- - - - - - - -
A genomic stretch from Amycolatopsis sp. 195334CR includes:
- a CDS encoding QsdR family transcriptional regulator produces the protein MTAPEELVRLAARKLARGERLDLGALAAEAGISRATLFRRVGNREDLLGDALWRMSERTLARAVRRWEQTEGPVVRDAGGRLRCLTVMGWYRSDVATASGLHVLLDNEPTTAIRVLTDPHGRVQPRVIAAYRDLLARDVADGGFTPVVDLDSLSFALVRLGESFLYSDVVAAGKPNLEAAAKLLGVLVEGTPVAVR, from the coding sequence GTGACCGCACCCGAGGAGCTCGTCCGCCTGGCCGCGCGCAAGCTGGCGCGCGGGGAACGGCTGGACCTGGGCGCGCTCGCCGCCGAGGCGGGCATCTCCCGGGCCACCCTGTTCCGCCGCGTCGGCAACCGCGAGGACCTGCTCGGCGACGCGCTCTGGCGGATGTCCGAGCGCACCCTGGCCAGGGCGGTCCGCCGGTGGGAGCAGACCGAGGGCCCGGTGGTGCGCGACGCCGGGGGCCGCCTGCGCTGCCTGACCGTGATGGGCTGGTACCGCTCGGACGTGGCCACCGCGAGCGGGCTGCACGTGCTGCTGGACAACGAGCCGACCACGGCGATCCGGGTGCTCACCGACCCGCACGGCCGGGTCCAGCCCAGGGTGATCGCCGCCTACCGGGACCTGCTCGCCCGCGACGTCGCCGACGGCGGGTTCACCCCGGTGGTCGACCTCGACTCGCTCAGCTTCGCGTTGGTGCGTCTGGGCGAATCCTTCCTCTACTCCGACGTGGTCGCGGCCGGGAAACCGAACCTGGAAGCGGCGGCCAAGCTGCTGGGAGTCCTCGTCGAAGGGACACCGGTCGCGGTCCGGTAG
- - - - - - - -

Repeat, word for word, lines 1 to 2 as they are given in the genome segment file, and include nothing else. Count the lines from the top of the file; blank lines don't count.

A genomic stretch from Amycolatopsis sp. 195334CR includes:
- a CDS encoding QsdR family transcriptional regulator produces the protein MTAPEELVRLAARKLARGERLDLGALAAEAGISRATLFRRVGNREDLLGDALWRMSERTLARAVRRWEQTEGPVVRDAGGRLRCLTVMGWYRSDVATASGLHVLLDNEPTTAIRVLTDPHGRVQPRVIAAYRDLLARDVADGGFTPVVDLDSLSFALVRLGESFLYSDVVAAGKPNLEAAAKLLGVLVEGTPVAVR, from the coding sequence GTGACCGCACCCGAGGAGCTCGTCCGCCTGGCCGCGCGCAAGCTGGCGCGCGGGGAACGGCTGGACCTGGGCGCGCTCGCCGCCGAGGCGGGCATCTCCCGGGCCACCCTGTTCCGCCGCGTCGGCAACCGCGAGGACCTGCTCGGCGACGCGCTCTGGCGGATGTCCGAGCGCACCCTGGCCAGGGCGGTCCGCCGGTGGGAGCAGACCGAGGGCCCGGTGGTGCGCGACGCCGGGGGCCGCCTGCGCTGCCTGACCGTGATGGGCTGGTACCGCTCGGACGTGGCCACCGCGAGCGGGCTGCACGTGCTGCTGGACAACGAGCCGACCACGGCGATCCGGGTGCTCACCGACCCGCACGGCCGGGTCCAGCCCAGGGTGATCGCCGCCTACCGGGACCTGCTCGCCCGCGACGTCGCCGACGGCGGGTTCACCCCGGTGGTCGACCTCGACTCGCTCAGCTTCGCGTTGGTGCGTCTGGGCGAATCCTTCCTCTACTCCGACGTGGTCGCGGCCGGGAAACCGAACCTGGAAGCGGCGGCCAAGCTGCTGGGAGTCCTCGTCGAAGGGACACCGGTCGCGGTCCGGTAG